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Concealment of Assets: Money Loves Quiet

Date of publication: 10 October 2017

Dmitry Konstantinov, Lawyer

Source: Invest-Forsite

Recently the media, as well as the expert community, started to actively discuss the methods of concealment of assets located in the Russian Federation and abroad. Such discussions were triggered by investigations carried out by the Anti-Corruption Foundation (FBK) in relation to the property owned by the high-ranking state officials. However, such problem is not only limited by the funds possessing the property in the interests of certain politicians. For obvious reasons certain Russian businessmen and officials traditionally strive to conceal their assets. For the recent 25 years the mechanisms have changed, although their nature has remained the same – in our country money loves quiet.

Legacy of the 90s’

Instruments which were used for these purposes in the nineties were not very sophisticated on the legal side, but solved the mattes that were challenging at that time. In the first years after the birth of the market economy concealment of one’s own property was a matter of security. In addition, the property, which was being hidden, had not always been obtained on lawful grounds; it had to be concealed not only from criminals, but also from law-enforcement authorities. As a rule the owners of the concealed assets were represented by limited liability companies whose members were nominal individual persons. At the same time, the said nominal members were the person who did not only have any own assets, but also their own place to live. Such a simple scheme had its disadvantages – it was only possible to see the nominal directors only once – when the documents were signed. Further such schemes were not used, at most the powers of attorneys were used, but more often forged signatures were attached to the necessary documents. Sometimes the “nominals” even assisted the competitors of the beneficiaries. In this case the assets were under the risk of getting into the hands of third persons.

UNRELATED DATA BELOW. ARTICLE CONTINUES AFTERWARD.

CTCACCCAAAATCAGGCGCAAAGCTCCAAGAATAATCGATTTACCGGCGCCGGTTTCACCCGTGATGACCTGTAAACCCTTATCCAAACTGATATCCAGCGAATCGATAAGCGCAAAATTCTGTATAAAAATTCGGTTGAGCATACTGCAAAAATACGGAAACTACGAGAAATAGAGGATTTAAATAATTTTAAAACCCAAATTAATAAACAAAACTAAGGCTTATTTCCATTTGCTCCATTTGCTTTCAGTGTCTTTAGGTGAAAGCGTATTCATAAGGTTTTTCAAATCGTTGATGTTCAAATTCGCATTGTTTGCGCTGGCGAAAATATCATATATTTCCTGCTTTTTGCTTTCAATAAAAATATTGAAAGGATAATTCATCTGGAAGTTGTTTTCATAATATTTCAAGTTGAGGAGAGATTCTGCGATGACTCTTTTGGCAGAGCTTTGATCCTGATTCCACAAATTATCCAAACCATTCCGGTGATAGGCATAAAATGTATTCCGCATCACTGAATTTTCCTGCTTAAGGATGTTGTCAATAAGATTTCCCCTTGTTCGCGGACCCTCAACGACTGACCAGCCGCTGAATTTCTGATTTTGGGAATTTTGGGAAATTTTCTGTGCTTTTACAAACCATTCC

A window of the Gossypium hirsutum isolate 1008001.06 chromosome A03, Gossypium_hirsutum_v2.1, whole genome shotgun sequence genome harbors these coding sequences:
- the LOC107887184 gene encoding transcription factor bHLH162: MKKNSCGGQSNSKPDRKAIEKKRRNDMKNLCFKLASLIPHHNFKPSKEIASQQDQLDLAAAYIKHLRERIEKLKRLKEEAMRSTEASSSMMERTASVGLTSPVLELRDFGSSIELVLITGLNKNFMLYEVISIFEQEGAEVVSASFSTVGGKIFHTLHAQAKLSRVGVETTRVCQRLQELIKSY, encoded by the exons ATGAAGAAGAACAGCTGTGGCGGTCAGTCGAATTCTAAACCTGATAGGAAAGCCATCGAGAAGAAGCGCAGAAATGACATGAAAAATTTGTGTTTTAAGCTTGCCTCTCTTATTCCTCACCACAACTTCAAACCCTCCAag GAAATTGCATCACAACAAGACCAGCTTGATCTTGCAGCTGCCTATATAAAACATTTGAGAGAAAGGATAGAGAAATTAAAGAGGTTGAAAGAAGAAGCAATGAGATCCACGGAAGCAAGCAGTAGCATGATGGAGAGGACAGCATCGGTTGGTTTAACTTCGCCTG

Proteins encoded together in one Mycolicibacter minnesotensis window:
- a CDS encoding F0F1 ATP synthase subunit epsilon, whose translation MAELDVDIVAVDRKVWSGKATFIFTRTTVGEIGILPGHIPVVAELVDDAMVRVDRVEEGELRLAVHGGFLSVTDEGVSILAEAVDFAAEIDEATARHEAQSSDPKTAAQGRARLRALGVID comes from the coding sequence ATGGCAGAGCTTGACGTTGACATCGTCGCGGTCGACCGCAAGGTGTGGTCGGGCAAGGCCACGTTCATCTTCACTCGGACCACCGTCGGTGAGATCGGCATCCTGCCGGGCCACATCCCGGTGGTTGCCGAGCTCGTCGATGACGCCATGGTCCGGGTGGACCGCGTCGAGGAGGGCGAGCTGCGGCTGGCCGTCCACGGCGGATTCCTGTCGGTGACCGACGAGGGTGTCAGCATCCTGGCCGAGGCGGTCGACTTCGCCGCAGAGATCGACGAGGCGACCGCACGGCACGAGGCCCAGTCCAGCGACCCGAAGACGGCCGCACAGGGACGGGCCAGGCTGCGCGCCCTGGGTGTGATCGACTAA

But gradually the outrage of the organized crime has ceased to be the decisive factor of business conduct, and the typical structure of ownership of assets has started to change as well. The more civilized market started feeling the need for more transparency. It turned to be necessary also for engagement of funding and for flattering vanity of the owners.

Decades of offshore companies

Together with the Western banks and oil companies (and with their money) the Russian economy welcomed the universal international schemes. The first decade of XXI century the most widespread has become the ownership structure when the assets are owned by Russian companies. And such Russian companies, in their turn, are owned by the firms from numerous jurisdictions, first and foremost from Cyprus, which has become very popular among our business men. In many such jurisdictions the services of nominal directors were totally lawful and were provided together with the company address. This is why such structure really met the interests of the Russian business as regards to hiding the names of the real owners of the assets. The law of these jurisdictions contained a requirement regarding the disclosure of the ultimate beneficiary of the company. However, the company was required to provide only the declaration about the real beneficiary, which was never verified.